Just because he wanted a spectacle that could have resulted in mass casualties and even death doesn’t change the event. Race has little to do with it, yet. Motive still needs further investigation, despite the mass of CTs and disinformation. It seems more likely that the bomber did not die in the bombing as much as he may have killed himself before detonation. Even the economic nature of the event as an insurance coverage issue will be important.
— Juliette Kayyem (@juliettekayyem) December 28, 2020
— Bandy X Lee, MD, MDiv (@BandyXLee1) December 28, 2020
— Shimon Prokupecz (@ShimonPro) December 28, 2020
— Guardian news (@guardiannews) December 28, 2020
Federal authorities are working to piece together the motive behind the Christmas Day bombing in Nashville that severely damaged dozens of downtown buildings and injured three people.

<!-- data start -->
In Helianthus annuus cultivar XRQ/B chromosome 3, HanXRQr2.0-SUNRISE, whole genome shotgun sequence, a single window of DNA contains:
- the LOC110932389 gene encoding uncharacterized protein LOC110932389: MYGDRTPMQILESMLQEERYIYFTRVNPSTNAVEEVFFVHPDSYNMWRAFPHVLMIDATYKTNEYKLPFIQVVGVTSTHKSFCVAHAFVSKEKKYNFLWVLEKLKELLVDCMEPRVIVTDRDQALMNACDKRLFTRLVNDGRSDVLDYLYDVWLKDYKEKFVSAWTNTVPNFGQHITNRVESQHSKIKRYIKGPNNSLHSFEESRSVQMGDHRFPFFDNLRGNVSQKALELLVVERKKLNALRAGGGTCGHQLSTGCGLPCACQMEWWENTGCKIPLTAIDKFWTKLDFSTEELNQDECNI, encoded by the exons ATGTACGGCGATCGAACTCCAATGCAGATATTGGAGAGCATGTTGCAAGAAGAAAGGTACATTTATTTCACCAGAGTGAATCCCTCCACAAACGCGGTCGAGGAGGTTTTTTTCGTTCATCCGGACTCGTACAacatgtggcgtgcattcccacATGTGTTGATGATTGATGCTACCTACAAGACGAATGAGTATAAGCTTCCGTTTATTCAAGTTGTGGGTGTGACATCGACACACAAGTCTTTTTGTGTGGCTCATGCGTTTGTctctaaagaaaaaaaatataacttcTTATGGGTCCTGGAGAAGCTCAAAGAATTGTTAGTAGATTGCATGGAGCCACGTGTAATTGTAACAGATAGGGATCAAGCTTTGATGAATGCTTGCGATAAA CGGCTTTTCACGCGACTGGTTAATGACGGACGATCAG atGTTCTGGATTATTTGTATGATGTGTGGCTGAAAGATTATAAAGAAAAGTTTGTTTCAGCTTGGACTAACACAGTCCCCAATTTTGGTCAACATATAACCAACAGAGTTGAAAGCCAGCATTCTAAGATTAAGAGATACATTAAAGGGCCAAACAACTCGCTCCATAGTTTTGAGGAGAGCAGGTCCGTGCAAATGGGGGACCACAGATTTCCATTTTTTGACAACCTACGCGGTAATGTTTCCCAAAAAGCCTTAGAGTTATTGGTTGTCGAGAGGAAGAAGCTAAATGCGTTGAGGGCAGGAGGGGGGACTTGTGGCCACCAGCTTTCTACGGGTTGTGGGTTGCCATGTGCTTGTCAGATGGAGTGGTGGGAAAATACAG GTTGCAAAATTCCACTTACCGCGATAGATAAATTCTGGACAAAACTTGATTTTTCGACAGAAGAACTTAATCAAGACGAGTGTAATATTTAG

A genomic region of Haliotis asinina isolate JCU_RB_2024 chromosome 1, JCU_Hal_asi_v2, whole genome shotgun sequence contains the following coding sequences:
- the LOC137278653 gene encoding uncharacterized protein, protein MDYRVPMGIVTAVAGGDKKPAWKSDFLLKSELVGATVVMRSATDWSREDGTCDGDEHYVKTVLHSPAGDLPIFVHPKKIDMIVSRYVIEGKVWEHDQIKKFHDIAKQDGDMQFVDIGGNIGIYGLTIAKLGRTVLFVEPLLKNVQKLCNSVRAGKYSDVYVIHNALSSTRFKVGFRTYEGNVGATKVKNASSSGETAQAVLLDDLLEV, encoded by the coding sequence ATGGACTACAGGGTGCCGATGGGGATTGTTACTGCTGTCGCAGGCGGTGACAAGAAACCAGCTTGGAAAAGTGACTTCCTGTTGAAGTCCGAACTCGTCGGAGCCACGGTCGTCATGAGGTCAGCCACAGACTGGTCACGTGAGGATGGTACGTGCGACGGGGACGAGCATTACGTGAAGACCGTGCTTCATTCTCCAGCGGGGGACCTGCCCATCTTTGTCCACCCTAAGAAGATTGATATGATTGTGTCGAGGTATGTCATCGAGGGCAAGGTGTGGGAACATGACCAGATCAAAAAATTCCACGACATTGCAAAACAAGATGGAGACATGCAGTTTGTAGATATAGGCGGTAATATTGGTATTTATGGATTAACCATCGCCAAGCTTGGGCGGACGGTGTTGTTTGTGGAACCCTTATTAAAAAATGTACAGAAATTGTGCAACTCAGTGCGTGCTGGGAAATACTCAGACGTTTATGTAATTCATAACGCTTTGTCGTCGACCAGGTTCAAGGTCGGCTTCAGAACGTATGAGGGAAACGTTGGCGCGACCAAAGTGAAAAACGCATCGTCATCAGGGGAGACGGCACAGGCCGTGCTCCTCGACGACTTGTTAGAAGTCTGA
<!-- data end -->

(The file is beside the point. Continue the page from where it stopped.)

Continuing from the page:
“We hope to get an answer. Sometimes, it’s just not possible,” David Rausch, the director of the Tennessee Bureau of Investigation said in a Monday interview on NBC’s Today show. “The best way to find motive is to talk to the individual. We will not be able to do that in this case.”
In just a few days, hundreds of tips and leads have been submitted to law enforcement agencies. Yet thus far, officials have not provided information on what possibly drove Warner to set off the explosion. According to officials, he had not been on the radar before Christmas. A TBI records report released Monday showed that Warner’s only arrest was for a 1978 marijuana-related charge.
“It does appear that the intent was more destruction than death but again that’s all still speculation at this point as we continue in our investigation with all our partners,” Rausch added.
— WSMV News4 Nashville (@WSMV) December 28, 2020